Credit: Maria De Jesus
In Houston, as in many urban areas, where people live and work dictates their exposure to harmful pollution. Here, the burden of poor air quality disproportionately impacts people of color and those whose income falls below the federal poverty line. Houston’s unique lack of zoning restrictions allows major polluters to operate freely in close proximity to schools and childcare centers, near homes and places of worship, putting some of the most vulnerable populations at greater risk of asthma, heart disease and stroke.
Maps, like the one EDF created, can help cities and communities identify both where pollution is at its worst and who it impacts, making it easier to target the most damaging hot spots and eliminate them.
Good government relies on high-quality, actionable intelligence, especially when resources are strained.Maia Draper, Air Pollution Policy Manager
The City of Houston has already drawn upon this knowledge to develop its own air quality dashboard tool to identify hotspots of concern and inform where it deploys its pollution monitoring resources. Communities cite air quality measurements as concrete evidence to advocate for improved permitting and enforcement of pollution limits for metal recycling facilities and concrete batch plants that operate in their neighborhoods. Scientists can also use this data to learn more about how different activities—like transportation—contribute to health impacts at the neighborhood level.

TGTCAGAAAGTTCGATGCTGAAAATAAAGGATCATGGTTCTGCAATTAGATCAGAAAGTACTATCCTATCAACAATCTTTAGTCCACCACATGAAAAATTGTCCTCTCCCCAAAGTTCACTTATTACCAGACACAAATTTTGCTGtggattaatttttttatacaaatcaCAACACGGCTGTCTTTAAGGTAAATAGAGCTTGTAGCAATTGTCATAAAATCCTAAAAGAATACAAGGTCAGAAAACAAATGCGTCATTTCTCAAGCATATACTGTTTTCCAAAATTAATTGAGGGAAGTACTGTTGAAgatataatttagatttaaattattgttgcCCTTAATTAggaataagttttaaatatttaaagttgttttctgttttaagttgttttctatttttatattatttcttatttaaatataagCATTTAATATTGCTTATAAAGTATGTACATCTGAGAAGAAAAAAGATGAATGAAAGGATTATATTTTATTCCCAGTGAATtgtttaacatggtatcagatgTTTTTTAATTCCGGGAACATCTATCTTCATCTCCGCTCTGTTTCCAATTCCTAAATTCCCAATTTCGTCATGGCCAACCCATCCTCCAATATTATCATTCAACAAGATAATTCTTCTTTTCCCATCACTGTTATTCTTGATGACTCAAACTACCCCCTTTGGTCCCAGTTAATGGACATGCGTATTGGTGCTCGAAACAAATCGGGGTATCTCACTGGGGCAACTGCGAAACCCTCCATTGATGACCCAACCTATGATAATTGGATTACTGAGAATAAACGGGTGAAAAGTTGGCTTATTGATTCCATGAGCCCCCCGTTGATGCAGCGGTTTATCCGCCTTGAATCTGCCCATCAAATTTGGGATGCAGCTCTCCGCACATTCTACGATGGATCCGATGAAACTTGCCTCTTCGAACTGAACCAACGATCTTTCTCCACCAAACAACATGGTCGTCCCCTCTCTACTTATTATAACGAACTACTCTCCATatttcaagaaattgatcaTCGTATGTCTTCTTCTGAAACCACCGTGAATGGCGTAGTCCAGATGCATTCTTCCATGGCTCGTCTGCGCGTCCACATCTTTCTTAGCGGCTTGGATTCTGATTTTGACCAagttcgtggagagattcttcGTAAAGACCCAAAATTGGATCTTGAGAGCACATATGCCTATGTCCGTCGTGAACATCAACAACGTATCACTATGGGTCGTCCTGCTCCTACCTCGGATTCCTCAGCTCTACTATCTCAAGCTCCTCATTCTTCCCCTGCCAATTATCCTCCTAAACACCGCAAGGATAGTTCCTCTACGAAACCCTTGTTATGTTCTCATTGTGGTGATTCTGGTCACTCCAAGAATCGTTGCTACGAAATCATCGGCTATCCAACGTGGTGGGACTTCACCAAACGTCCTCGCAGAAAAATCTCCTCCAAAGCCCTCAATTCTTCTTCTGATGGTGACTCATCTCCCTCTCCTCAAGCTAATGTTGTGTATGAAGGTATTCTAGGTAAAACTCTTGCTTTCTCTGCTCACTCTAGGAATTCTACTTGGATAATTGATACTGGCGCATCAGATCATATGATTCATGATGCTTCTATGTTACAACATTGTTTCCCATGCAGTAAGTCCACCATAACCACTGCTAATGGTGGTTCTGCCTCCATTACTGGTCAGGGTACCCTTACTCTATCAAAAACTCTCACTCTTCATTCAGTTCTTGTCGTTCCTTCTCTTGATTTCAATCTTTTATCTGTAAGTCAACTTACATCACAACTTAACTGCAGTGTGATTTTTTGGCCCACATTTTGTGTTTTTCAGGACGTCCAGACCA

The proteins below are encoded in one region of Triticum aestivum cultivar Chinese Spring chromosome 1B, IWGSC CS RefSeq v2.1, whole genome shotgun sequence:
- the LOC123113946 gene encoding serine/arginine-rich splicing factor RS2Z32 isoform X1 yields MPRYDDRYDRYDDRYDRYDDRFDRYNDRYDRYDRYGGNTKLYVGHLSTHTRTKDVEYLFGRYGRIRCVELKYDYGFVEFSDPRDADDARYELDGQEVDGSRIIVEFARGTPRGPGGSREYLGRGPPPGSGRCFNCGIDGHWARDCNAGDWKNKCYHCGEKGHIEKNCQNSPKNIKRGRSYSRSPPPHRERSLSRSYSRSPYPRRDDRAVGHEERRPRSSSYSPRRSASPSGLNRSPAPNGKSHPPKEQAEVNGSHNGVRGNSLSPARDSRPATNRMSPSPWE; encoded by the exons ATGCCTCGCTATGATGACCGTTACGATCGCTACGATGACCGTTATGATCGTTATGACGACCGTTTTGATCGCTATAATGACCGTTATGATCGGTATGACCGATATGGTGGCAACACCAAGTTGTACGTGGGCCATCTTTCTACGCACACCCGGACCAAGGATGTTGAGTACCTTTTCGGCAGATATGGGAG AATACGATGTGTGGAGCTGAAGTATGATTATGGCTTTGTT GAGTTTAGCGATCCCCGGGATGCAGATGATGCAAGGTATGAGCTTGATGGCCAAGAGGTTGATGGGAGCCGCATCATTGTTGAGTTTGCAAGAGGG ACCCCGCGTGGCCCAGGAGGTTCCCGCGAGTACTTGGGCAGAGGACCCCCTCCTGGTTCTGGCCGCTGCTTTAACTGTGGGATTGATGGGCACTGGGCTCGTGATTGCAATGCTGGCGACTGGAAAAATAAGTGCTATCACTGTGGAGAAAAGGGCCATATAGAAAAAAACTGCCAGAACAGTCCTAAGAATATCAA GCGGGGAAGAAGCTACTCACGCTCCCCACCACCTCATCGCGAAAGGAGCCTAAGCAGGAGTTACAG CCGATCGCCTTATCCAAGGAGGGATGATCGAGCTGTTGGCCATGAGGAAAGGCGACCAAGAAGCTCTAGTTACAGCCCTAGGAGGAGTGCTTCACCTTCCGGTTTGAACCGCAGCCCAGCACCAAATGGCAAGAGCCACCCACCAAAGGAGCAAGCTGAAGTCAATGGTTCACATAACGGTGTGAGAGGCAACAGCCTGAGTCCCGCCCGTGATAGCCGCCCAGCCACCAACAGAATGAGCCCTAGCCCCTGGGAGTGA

Good government relies on high-quality, actionable intelligence, especially when resources are strained. This kind of rich information can help local leaders make a big impact on the lives of some of their cities’ most at risk residents.